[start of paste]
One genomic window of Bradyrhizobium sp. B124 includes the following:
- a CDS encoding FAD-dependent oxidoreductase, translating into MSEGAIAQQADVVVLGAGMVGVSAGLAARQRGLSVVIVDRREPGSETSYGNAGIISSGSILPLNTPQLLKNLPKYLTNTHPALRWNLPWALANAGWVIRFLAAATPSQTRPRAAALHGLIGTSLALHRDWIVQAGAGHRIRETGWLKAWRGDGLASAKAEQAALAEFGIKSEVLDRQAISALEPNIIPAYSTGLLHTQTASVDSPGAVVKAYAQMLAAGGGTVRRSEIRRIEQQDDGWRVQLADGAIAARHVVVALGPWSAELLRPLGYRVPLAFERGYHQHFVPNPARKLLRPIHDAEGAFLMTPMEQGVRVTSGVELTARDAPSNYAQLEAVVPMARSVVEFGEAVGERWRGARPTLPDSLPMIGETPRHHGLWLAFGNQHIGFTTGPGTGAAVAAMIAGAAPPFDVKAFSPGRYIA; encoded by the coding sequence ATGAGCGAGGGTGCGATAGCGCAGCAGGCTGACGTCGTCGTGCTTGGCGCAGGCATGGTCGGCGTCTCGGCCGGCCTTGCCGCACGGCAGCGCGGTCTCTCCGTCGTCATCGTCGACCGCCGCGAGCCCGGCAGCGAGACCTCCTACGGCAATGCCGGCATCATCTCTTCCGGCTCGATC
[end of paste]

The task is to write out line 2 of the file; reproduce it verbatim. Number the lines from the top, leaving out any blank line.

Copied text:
- a CDS encoding FAD-dependent oxidoreductase, translating into MSEGAIAQQADVVVLGAGMVGVSAGLAARQRGLSVVIVDRREPGSETSYGNAGIISSGSILPLNTPQLLKNLPKYLTNTHPALRWNLPWALANAGWVIRFLAAATPSQTRPRAAALHGLIGTSLALHRDWIVQAGAGHRIRETGWLKAWRGDGLASAKAEQAALAEFGIKSEVLDRQAISALEPNIIPAYSTGLLHTQTASVDSPGAVVKAYAQMLAAGGGTVRRSEIRRIEQQDDGWRVQLADGAIAARHVVVALGPWSAELLRPLGYRVPLAFERGYHQHFVPNPARKLLRPIHDAEGAFLMTPMEQGVRVTSGVELTARDAPSNYAQLEAVVPMARSVVEFGEAVGERWRGARPTLPDSLPMIGETPRHHGLWLAFGNQHIGFTTGPGTGAAVAAMIAGAAPPFDVKAFSPGRYIA; encoded by the coding sequence ATGAGCGAGGGTGCGATAGCGCAGCAGGCTGACGTCGTCGTGCTTGGCGCAGGCATGGTCGGCGTCTCGGCCGGCCTTGCCGCACGGCAGCGCGGTCTCTCCGTCGTCATCGTCGACCGCCGCGAGCCCGGCAGCGAGACCTCCTACGGCAATGCCGGCATCATCTCTTCCGGCTCGATC